Unnecessary words in business writing are deadwood. Eliminating them will not affect the information in the message, but will reduce the time and energy the reader must expend to interpret the information. After you eliminate any deadwood in your business writing, reword the sentences to make them mechanically correct. Read over the message again, focusing on what the writer left. Even though a few of the words may need to be rewritten, the passage will be shorter and much easier to read.

Eliminate redundancies: words and sentences that repeat information unnecessarily.

Business writing often includes the same thing written twice with wording changes so the second version sounds like it is new information, but it isn’t.

See if you can identify the redundancies in this business writing example:

Courage is one characteristic a follower must possess to help the organization achieve its goals. More specifically, a successful follower who helps achieve organization goals must have the courage to assume responsibility, serve, challenge, participate in transformation, and leave. These are five activities that a follower must be able to perform.

The redundancies have been crossed out in this version of the paragraph:

Courage is one characteristic a follower must possess to help the organization achieve its goals. More specifically, a successful follower who helps achieve organization goals must have the courage to assume responsibility, serve, challenge, participate in transformation, and leave if necessary. These are five activities that a follower must be able to perform.

This is what the paragraph looks like when the sentences are combined into one sentence:

To help the organization achieve its goals, a successful follower must have the courage to assume responsibility, serve, challenge, participate in transformation, and leave if necessary.

This paragraph states the obvious, over and over again:

Moving the Graphics Department to the other building has resulted in more space for Accounting. Expanding the size of Accounting employee work areas will give them more room in which to work. That will mean more room for their workstations, supplies, and all of the tools office workers need to use to perform their jobs successfully. A larger work area will make working more pleasant for them. I propose that we expand the size of Accounting’s work areas.

The author of these sentences is wasting reader time. It is much too obvious that “expanding the size of employee work areas will give them more room in which to work.” It isn’t so they can play racquetball. Obviously, if they have more room, the room will be for their workstations, supplies, and other tools. And obviously, if they have a larger work area, working will be more pleasant.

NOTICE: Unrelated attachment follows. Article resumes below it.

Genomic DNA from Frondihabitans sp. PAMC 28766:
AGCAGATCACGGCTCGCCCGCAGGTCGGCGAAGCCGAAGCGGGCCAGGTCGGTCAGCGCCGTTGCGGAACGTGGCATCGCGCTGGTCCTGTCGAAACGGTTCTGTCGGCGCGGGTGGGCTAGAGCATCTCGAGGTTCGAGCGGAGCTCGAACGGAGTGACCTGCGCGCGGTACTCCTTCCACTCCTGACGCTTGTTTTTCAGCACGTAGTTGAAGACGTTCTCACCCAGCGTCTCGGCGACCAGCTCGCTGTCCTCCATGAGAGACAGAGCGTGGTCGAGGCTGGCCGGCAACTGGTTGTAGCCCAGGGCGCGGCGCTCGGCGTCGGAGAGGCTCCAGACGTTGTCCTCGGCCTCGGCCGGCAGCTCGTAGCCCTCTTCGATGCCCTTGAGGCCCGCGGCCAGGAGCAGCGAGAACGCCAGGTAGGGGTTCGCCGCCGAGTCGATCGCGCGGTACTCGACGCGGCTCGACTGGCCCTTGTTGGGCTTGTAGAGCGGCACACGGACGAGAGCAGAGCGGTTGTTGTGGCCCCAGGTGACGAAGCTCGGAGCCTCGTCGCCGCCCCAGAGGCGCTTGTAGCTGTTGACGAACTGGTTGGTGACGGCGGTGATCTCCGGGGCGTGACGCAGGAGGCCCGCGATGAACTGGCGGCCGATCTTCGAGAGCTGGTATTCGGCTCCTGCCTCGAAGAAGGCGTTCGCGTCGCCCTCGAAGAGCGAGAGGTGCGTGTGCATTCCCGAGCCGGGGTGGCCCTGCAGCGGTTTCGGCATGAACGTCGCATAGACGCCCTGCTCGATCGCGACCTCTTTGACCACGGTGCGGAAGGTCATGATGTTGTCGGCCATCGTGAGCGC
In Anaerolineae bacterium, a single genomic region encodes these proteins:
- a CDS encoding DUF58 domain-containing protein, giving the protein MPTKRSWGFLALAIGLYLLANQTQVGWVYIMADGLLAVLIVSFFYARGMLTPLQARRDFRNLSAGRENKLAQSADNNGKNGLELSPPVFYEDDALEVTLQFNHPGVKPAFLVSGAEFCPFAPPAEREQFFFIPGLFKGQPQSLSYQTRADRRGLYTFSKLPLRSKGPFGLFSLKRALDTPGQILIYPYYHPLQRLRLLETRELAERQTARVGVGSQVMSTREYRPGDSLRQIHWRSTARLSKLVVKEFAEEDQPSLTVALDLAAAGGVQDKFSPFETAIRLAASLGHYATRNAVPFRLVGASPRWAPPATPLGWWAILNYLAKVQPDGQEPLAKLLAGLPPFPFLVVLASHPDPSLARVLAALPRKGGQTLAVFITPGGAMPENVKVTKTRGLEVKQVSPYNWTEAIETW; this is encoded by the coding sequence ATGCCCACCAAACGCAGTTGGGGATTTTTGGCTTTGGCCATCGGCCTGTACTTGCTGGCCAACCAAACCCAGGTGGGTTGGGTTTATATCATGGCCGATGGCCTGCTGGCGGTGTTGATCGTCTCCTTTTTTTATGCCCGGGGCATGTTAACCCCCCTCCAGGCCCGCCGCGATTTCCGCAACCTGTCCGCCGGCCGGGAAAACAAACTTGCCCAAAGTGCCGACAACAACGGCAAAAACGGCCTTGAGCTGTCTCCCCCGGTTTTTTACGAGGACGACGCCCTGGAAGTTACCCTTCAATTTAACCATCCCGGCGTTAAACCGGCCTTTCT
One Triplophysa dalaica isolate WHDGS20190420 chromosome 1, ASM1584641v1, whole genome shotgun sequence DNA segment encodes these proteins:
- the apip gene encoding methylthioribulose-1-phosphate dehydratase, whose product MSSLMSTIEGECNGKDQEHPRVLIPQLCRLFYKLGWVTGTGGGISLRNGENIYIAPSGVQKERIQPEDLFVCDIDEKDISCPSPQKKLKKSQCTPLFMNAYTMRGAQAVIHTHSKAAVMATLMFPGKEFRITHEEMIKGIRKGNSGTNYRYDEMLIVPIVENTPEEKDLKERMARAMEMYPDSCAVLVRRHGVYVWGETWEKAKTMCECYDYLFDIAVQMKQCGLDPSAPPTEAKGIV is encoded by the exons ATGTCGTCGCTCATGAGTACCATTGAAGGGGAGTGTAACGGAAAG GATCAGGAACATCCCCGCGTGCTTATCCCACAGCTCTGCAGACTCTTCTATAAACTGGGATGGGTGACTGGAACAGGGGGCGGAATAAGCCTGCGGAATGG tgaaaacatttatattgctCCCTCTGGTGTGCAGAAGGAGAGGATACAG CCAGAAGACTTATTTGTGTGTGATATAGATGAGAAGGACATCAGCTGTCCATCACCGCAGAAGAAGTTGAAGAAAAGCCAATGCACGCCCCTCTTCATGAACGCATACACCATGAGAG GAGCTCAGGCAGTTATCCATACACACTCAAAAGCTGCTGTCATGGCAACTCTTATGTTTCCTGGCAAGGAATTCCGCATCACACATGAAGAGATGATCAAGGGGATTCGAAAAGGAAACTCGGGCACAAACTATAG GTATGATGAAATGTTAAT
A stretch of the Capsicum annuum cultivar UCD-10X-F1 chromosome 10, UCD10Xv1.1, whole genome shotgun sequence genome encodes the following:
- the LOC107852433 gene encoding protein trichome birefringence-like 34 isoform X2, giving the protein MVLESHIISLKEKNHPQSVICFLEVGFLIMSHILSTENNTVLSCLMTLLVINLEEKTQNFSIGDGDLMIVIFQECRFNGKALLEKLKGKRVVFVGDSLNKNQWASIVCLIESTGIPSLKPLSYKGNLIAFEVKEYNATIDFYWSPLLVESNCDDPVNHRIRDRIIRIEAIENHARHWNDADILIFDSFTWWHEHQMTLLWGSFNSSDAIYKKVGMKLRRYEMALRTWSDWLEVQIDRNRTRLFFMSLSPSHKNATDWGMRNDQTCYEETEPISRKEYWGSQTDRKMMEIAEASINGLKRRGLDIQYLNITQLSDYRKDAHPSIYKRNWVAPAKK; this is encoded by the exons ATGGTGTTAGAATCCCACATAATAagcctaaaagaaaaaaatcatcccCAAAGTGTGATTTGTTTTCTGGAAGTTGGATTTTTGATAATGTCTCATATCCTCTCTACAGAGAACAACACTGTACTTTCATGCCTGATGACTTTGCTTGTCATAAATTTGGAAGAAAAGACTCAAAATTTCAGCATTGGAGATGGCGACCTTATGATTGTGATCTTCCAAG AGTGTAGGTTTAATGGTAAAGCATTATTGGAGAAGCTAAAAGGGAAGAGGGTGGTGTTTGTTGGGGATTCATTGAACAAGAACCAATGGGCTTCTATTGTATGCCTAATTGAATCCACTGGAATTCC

Here is the business writing without stating the obvious:

Moving the Graphics Department to the other building has resulted in more space for Accounting. I propose that we expand the size of the Accounting staff’s work areas to give them more room to work.

More on writing concisely . . .

19. Write clear, simple, straightforward sentences in business writing.

Imagine that a sentence is like listening to a story. You want to begin at the beginning, hear the events in sequence, and end when the story is finished. If the person telling you the story presents the story in the wrong order or inserts information in the middle that doesn’t relate to the story, you’ll become frustrated or annoyed.

View the sentences in your business writing as a story. This sentence interrupts the story for information that disturbs the flow:

I had agreed to look at the data again, at our May 15 meeting in Cincinnati with you the MIS people there, to see why it seems to indicate that the glass container division is losing money.

Prefer to present the story in one, smooth statement. When you have other information you want to put in, place it at the end or beginning of the sentence, or make a separate sentence for it:

At our May 15 meeting in Cincinnati with you and the MIS people there, I had agreed to look at the data again to see why it seems to indicate that the glass container division is losing money.

Revise sentences that contain interrupting information. Locate places in which you can put the information so the sentence flows smoothly. The second sentence in this example has intruded information:

On behalf of the members of the Business Management Society, we submit this request to be included in the March BOTL deliberations. The Business Management Society is a non-profit association of business managers (currently having a membership of 20,000) providing information and training to managers in all business areas.

The writer should have found a way to eliminate the “(currently having a membership of 20,000).” This is the best solution:

On behalf of the 20,000 members of the Business Management Society, we submit this request to be included in the March BOTL deliberations. The Business Management Society is a non-profit association of business managers providing information and training to managers in all business areas.

Usually, you can find a way to place the information in your business writing so it does not interrupt a sentence. At times, you will find that the information was not important enough to put in the sentence at all or that the information is sufficiently out of place to require its own sentence.

If a sentence sounds awkward or odd to you, it will probably sound awkward and odd to your readers. Sometimes business writers try to sound formal and “businessy” by creating sentences they think are more businesslike, but they’re really just odd. Instead, use the same sentences you might use when you speak, with improvements that you are able to make in writing because you can reconsider and revise.